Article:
It was getting dark, still raining, and we were spent. Deciding the adventure box had been adequately checked for the day, it was time to get some shuteye. Outside the tent I stripped out of my soaked cotton t-shirt, cotton shorts, cotton boxers, and cotton socks and tugged on some dry clothes. Unzipping the rain-fly we found Tyler balled up miserably in the middle, so Steve and I squeezed in on either side, unrolled our sleeping bags, hung damp clothes wherever we could, and wadded up wet jackets to use as pillows, content to let the rain soothe us to sleep. But that's not exactly how it went.
In what may go down as the longest night in any of our lives, we began to understand the absolute relentlessness of a light mountain shower, the true misery of altitude sickness–Tyler frequently exiting with toilet paper in hand, the gross exaggeration of the space inside a "three-man backpacking tent," the inherent flaw of a one-door shelter design, the ignorance of deeming sleeping pads an un-needed luxury meant for children and old men, and why the saying "cotton kills," is as common as GORP in backpacking circles.
While sleep never came, morning eventually did, and the rain let up. At least for a moment. I stiffly exited the damp tent, attempted to unfold the rusted lawn chair that was my body, pulled on some jean shorts, hauled down the food piñata (which had managed to sag even lower overnight, but remained Yogi-free, due in large part, I'm sure, to our pit-strategy), dug out some Folger's Crystals and got back to pump, pump, pumping the camp stove, which only burned my pruned hands upon ignition this round. Progress.
Steve emerged shortly after and joined me for morning coffee, as Tyler headed off with his dwindling roll of TP. A brief break in the clouds provided a glimmer of hope and we quickly downed more oatmeal before hanging various articles of clothing and gear out to dry, then heading out to do a little exploration.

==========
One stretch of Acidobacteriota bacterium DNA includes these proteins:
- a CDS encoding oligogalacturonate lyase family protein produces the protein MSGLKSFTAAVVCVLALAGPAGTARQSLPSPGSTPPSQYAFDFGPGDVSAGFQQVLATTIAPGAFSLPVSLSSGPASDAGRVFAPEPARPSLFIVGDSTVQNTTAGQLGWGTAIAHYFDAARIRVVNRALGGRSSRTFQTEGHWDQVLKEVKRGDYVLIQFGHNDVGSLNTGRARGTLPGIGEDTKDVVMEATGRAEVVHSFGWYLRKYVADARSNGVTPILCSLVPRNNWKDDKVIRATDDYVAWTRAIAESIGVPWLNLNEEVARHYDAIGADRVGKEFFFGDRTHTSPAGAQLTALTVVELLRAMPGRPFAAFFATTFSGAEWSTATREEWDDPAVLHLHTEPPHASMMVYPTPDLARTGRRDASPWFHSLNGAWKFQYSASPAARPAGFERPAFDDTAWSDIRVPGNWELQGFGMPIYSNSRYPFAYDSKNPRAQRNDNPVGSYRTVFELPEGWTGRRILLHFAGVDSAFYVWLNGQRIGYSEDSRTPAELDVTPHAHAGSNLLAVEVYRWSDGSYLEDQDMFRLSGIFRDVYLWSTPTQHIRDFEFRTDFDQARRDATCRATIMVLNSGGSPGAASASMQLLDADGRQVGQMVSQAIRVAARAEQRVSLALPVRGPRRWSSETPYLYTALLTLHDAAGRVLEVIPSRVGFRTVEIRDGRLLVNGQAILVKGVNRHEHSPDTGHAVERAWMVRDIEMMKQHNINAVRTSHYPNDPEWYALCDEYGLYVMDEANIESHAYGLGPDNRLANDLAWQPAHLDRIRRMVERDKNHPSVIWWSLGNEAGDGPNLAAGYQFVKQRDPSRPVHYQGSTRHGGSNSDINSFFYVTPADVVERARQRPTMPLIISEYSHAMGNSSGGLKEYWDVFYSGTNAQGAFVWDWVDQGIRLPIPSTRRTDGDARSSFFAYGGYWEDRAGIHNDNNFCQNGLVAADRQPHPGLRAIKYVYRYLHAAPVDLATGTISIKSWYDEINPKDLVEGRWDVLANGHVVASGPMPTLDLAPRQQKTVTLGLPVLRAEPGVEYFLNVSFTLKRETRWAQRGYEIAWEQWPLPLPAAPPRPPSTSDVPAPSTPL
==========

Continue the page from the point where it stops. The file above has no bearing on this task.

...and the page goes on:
But the granola-bar lunches lasted about as long as the fair weather, and grumbling stomachs and rumbling clouds eventually chased us back to our lake, where we huddled in the claustrophobic canopy until the storm passed.
As the rain lightened, we climbed out of the tent like clowns out of a circus car or sailors released from a trapped submarine. Tyler running to the hills with my roll of TP now, while Steve and I made our way over to the lake that was teeming with trout. Mosquitos be damned, the mountain men needed some protein. And I was just the angler for the job.
Several frustrating hours later, I came to realize that my fishing skills very closely matched my map-reading skills, and I was forced to down another round of the abominable oatmeal for dinner. I sat down on a wet rock near the tent and it began to rain, again.
I finished my food, pitched the rope-rock over the branch, hauled the piñata up to about eye level, stripped out of my wet clothes, pulled on some shorts, and wadded up my damp jacket to endure another insufferable night in the damned three-man tent.
By afternoon of the third day we were soaked to the bone, could count our collective hours of sleep on one hand, sick to death of the God-forsaken oatmeal, out of TP, bug-bitten, blistered, chapped, chaffed, fishless, frustrated, and fast running out of love for the interior of the tent, and each other. And it looked like more weather was rolling in. We made the call to pull up stakes early. To pack up and push out of this angry country that seemed intent on killing us, or at least cause us to contemplate killing each other. Little did we know.